If we return to the premise that the questions I text my parents reflect the things I’m trying to figure out at a given time point, here’s the story I see in this graph: I gradually figured out the food and finances (those have the lowest frequency in December and January!). Only after these basic resources were taken care of did I start to tackle home/maintenance. In December, I was mostly trying to figure out family and planning stuff. And throughout the time period, I found myself in fewer and fewer situations in which I needed advice or clarification about social/human issues.
The last thing I’ll graph for you is the question type over time, regardless of topic:
I could probably do some more curiosity/check in. Although I do also talk to my parents on the phone regularly, it’s probably not a bad idea for at least every 10th or so texted question to be about how they’re doing. All joking aside, though, this strikes me as a beautiful quantification of the support I’ve gotten from my parents since moving out of their house.
There’s such an obnoxious trope these days about millenials and our struggles to adjust to “adulting,”4 and in a way it’s exactly this struggle that I hoped to quantify and analyze. But once I sat down and graphed everything, it was obvious that my health issues played a much larger role than did, say, food or finances. My first five months of greatest independence were so much messier than I would have predicted, and not because I didn’t know how to take care of myself, but because these 5 months followed exactly the same rules as all the others (uncertainty, joy, loss, connection), and they happened to be a rather challenging set.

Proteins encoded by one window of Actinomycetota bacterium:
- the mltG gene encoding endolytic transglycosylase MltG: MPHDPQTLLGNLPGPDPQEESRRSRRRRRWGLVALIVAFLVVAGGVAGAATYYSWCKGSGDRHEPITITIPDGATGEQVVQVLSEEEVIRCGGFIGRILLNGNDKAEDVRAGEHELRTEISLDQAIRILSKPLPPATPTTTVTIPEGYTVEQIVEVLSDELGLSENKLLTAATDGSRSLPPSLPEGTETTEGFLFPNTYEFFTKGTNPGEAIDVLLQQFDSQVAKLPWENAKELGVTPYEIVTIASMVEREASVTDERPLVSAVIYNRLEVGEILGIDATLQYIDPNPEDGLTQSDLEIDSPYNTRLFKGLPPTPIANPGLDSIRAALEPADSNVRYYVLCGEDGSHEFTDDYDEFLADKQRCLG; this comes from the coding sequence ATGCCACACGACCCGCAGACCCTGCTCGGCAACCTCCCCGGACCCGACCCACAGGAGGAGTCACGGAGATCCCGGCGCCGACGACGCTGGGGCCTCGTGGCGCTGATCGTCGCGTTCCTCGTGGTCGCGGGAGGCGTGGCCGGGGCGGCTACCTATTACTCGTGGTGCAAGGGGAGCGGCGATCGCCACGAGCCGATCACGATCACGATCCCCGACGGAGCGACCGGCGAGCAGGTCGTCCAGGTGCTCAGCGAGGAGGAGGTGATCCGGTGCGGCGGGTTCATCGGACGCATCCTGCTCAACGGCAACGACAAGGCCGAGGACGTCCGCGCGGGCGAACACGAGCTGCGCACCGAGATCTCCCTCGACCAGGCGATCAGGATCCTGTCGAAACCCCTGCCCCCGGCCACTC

Here’s to having people, parents or otherwise, to reach out to (with any of the 7 types of questions).
I’ve excluded questions related to my employment and any follow-up questions↩︎
I don’t want to give away the topic in case I decide to follow-through with it and publish the results here↩︎
Yom Kippur doesn’t count.↩︎
I think it’s really harmful to equate moving out of one’s parents house, paying bills, and feeding oneself with being an adult because many people, such as people with chronic illness or other disabilities, are not able to do these things, and those people are still unequivocally whole and worthy adults.↩︎